${\ displaystyle \ | {\ mathcal {F}} f \ | _ {L ^ {\ infty} (\ mathbb {R} ^ {n})} \ leq {\ frac {1} {({\ sqrt {2 \ pi}}) ^ {n}}} \ | f \ | _ {L ^ {1} (\ mathbb {R} ^ {n})}}$.

### Differentiation rules

Be a Schwartz function and a multi-index . Then applies ${\ displaystyle f \ in S (\ mathbb {R} ^ {n}) \ subset L ^ {1} (\ mathbb {R} ^ {n})}$${\ displaystyle \ alpha \ in \ mathbb {N} _ {0} ^ {n}}$

• ${\ displaystyle {\ mathcal {F}} f \ in S (\ mathbb {R} ^ {n})}$and .${\ displaystyle D ^ {\ alpha} ({\ mathcal {F}} f) = (- {\ rm {i}}) ^ {| \ alpha |} {\ mathcal {F}} (x ^ {\ alpha } f)}$
• ${\ displaystyle ({\ mathcal {F}} (D ^ {\ alpha} f)) (\ xi) = {\ rm {i}} ^ {| \ alpha |} \ xi ^ {\ alpha} ({\ mathcal {F}} f) (\ xi)}$.

### fixed point

The density function

${\ displaystyle \ varphi (x) = {\ frac {1} {(2 \ pi) ^ {n / 2}}} \ cdot e ^ {- {\ frac {1} {2}} \ | x \ | ^ {2}}}$

with the ( -dimensional) Gaussian normal distribution is a fixed point of the Fourier transformation. That is, the equation applies to everyone${\ displaystyle x \ in \ mathbb {R} ^ {n}}$${\ displaystyle n}$${\ displaystyle x \ in \ mathbb {R} ^ {n}}$

${\ displaystyle ({\ mathcal {F}} \ varphi) (x) = \ varphi (x)}$.

In particular, is an eigenfunction of the Fourier transform to the eigenvalue . With the help of the residual theorem or with the help of partial integration and solving an ordinary differential equation, the Fourier integral can be determined in this case . ${\ displaystyle \ varphi}$ ${\ displaystyle 1}$${\ displaystyle \ textstyle {\ tfrac {1} {(2 \ pi) ^ {n}}} \ int _ {\ mathbb {R}} e ^ {{\ rm {i}} x \ cdot \ xi} e ^ {- {\ frac {1} {2}} x ^ {2}} \ mathrm {d} x}$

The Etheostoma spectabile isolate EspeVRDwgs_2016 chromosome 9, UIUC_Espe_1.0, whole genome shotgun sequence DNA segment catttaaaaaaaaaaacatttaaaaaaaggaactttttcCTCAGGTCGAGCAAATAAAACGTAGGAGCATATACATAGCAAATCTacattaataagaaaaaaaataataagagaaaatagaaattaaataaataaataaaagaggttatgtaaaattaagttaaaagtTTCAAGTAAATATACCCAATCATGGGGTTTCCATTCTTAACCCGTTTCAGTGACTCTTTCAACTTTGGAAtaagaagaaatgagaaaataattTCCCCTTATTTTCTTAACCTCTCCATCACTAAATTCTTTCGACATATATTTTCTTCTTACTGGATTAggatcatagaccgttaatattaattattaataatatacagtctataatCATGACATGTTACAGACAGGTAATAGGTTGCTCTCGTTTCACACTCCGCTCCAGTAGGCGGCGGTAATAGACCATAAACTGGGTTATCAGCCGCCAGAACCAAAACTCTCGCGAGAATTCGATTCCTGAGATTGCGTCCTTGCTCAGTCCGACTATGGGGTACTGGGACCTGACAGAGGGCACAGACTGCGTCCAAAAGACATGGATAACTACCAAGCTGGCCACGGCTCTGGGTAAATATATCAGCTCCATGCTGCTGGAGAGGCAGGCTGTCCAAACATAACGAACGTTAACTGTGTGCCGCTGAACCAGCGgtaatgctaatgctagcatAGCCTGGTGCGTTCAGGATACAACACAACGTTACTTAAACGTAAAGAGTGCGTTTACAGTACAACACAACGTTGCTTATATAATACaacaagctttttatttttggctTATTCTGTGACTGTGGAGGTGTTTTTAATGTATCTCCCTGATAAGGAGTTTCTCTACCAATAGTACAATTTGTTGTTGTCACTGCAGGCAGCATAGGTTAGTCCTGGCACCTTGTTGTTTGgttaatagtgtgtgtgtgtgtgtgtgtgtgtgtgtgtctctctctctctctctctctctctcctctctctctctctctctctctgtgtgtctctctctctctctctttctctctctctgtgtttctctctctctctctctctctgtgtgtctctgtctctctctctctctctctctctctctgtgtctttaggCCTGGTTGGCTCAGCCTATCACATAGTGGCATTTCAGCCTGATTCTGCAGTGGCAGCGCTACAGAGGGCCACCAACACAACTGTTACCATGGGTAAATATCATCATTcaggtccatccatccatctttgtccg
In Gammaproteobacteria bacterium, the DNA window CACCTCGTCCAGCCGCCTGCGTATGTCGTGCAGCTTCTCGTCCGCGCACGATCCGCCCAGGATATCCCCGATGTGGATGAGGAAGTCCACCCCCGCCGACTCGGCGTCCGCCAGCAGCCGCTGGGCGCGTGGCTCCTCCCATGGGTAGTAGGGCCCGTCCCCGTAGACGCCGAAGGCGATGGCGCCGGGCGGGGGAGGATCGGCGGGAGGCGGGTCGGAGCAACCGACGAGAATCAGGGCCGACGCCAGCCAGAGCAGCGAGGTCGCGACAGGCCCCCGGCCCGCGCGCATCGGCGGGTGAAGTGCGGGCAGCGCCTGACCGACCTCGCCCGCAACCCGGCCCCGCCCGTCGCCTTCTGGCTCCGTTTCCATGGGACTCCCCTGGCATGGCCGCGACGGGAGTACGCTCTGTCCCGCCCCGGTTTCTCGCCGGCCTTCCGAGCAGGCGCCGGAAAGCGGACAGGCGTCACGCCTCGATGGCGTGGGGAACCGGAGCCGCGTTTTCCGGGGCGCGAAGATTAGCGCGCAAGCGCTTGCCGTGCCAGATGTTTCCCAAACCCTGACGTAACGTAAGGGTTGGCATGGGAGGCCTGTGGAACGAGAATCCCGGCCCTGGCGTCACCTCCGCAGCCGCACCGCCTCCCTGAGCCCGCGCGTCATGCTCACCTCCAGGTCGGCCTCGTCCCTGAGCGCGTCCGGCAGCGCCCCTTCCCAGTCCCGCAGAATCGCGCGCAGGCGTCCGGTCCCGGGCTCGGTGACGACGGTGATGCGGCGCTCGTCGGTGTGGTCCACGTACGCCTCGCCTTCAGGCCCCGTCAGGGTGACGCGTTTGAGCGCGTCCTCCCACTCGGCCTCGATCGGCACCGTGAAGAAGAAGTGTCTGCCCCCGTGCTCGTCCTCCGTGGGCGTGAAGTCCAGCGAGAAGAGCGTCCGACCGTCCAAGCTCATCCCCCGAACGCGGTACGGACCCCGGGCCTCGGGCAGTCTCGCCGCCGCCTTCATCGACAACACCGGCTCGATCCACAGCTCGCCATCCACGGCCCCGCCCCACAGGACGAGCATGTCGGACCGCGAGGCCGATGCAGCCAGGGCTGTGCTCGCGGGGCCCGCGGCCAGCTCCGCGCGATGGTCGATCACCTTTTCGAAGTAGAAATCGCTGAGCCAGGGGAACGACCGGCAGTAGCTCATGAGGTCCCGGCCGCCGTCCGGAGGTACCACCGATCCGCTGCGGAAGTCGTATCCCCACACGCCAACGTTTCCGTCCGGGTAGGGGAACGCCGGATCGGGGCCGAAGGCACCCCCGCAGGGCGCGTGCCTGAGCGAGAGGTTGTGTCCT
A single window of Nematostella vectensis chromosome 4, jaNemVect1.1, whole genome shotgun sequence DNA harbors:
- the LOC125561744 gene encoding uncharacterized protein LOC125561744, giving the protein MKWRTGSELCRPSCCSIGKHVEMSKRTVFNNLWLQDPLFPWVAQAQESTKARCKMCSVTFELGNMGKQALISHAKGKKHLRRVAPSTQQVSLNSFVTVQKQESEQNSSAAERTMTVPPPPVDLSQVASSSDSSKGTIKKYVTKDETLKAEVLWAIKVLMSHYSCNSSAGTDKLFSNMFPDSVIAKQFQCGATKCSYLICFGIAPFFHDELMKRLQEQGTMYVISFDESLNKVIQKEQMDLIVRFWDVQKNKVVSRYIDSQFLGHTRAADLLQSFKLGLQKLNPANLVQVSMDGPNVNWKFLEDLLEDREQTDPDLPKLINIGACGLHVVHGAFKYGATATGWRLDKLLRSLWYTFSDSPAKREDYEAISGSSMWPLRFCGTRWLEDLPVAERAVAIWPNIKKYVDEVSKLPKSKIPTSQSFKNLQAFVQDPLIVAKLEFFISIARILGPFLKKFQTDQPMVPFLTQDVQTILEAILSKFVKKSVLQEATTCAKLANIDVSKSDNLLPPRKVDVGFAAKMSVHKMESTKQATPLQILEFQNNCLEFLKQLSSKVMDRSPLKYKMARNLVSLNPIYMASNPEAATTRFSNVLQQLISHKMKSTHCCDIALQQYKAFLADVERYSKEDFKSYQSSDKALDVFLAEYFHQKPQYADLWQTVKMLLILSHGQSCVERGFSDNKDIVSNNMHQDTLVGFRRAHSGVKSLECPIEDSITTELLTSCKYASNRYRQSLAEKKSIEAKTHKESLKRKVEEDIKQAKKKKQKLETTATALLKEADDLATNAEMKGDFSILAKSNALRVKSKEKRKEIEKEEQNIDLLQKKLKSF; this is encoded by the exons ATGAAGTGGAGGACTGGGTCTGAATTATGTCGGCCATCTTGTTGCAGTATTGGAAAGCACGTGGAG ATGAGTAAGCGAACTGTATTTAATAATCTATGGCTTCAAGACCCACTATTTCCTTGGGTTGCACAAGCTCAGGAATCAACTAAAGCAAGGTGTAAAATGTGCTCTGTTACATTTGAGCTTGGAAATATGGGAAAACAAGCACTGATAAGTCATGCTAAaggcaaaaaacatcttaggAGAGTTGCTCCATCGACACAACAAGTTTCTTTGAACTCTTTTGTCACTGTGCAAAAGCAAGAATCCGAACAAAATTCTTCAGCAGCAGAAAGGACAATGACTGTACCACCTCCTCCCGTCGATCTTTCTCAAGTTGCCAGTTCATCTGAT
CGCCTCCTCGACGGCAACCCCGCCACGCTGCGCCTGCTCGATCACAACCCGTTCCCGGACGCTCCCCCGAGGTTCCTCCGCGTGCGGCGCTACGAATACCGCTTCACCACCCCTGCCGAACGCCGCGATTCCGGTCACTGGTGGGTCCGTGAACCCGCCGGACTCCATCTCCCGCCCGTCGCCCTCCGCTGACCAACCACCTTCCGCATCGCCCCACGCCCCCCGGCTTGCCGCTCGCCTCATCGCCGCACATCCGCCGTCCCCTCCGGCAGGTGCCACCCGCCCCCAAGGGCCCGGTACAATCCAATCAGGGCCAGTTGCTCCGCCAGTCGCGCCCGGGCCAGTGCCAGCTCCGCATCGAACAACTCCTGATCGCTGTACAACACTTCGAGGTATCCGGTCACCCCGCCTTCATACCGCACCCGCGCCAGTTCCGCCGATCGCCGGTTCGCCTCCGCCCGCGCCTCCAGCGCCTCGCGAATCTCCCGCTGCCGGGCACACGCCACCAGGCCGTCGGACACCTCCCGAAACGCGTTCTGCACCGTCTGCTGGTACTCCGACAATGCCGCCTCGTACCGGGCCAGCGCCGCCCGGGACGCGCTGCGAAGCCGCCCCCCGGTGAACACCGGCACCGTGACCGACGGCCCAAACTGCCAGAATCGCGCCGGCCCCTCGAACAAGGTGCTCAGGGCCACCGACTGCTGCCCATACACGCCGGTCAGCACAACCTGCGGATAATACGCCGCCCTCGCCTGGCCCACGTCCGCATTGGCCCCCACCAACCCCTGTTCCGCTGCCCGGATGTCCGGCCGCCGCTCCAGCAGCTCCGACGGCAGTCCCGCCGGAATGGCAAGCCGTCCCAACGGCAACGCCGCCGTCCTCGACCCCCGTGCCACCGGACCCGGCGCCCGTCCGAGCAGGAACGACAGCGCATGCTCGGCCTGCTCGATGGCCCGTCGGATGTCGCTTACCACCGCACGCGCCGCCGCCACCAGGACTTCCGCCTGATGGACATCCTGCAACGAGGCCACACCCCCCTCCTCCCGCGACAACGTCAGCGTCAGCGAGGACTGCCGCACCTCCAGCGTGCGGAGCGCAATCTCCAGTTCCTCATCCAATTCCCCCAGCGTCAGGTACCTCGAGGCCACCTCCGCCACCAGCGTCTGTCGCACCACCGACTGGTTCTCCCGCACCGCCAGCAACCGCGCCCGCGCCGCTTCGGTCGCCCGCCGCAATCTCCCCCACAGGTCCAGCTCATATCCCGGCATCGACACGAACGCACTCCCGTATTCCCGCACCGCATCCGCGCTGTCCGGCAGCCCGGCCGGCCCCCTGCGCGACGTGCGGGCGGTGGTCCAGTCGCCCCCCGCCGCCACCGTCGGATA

### Mirror symmetry

The equation applies to all${\ displaystyle f \ in S (\ mathbb {R} ^ {n})}$${\ displaystyle x \ in \ mathbb {R} ^ {n}}$

${\ displaystyle ({\ mathcal {F}} ^ {2} f) (x) = ({\ mathcal {F}} ({\ mathcal {F}} f)) (x) = f (-x)}$.

This can be equivalent to the operator equation on the Schwartz space ${\ displaystyle S (\ mathbb {R} ^ {n})}$

${\ displaystyle {\ mathcal {F}} ^ {2} = {\ mathcal {P}}}$

write, where

${\ displaystyle {\ mathcal {P}}: f \ mapsto (x \ mapsto f (-x))}$

denotes the parity operator.

### Inverse transformation formula

Let be an integrable function such that also holds. Then the inverse transformation applies ${\ displaystyle f \ in L ^ {1} (\ mathbb {R} ^ {n})}$${\ displaystyle {\ mathcal {F}} (f) \ in L ^ {1} (\ mathbb {R} ^ {n})}$

${\ displaystyle {\ mathcal {F}} ^ {- 1} ({\ mathcal {F}} (f)) (x) = f (x) = {\ frac {1} {(2 \ pi) ^ { \ frac {n} {2}}}} \ int _ {\ mathbb {R} ^ {n}} e ^ {\ mathrm {i} tx} {\ mathcal {F}} (f) (t) \, \ mathrm {d} t.}$

This is also called Fourier synthesis . In the Schwartz space , the Fourier transform is an automorphism . ${\ displaystyle S (\ mathbb {R} ^ {n})}$

### Convolution theorem

The convolution theorem for the Fourier transformation says that the convolution of two functions is converted into a multiplication of real numbers by the Fourier transformation in their image space. For so true ${\ displaystyle f, g \ in L ^ {1} (\ mathbb {R} ^ {n})}$

${\ displaystyle {\ mathcal {F}} (f * g) = (2 \ pi) ^ {\ tfrac {n} {2}} \, {\ mathcal {F}} (f) \ cdot {\ mathcal { F}} (g)}$.

The reverse of the convolution theorem says

${\ displaystyle {\ mathcal {F}} (f) * {\ mathcal {F}} (g) = (2 \ pi) ^ {\ tfrac {n} {2}} {\ mathcal {F}} (f \ cdot g)}$.

## Fourier transform of L 2 functions

### definition

For a function , the Fourier transform is defined by means of a density argument ${\ displaystyle f \ in L ^ {2} (\ mathbb {R} ^ {n})}$

${\ displaystyle {\ mathcal {F}} (f) (\ xi) = \ lim _ {r \ to \ infty} {\ frac {1} {\ left (2 \ pi \ right) ^ {\ frac {n } {2}}}} \ int _ {B_ {r} (0)} f (x) e ^ {- \ mathrm {i} x \ xi} \ mathrm {d} x}$.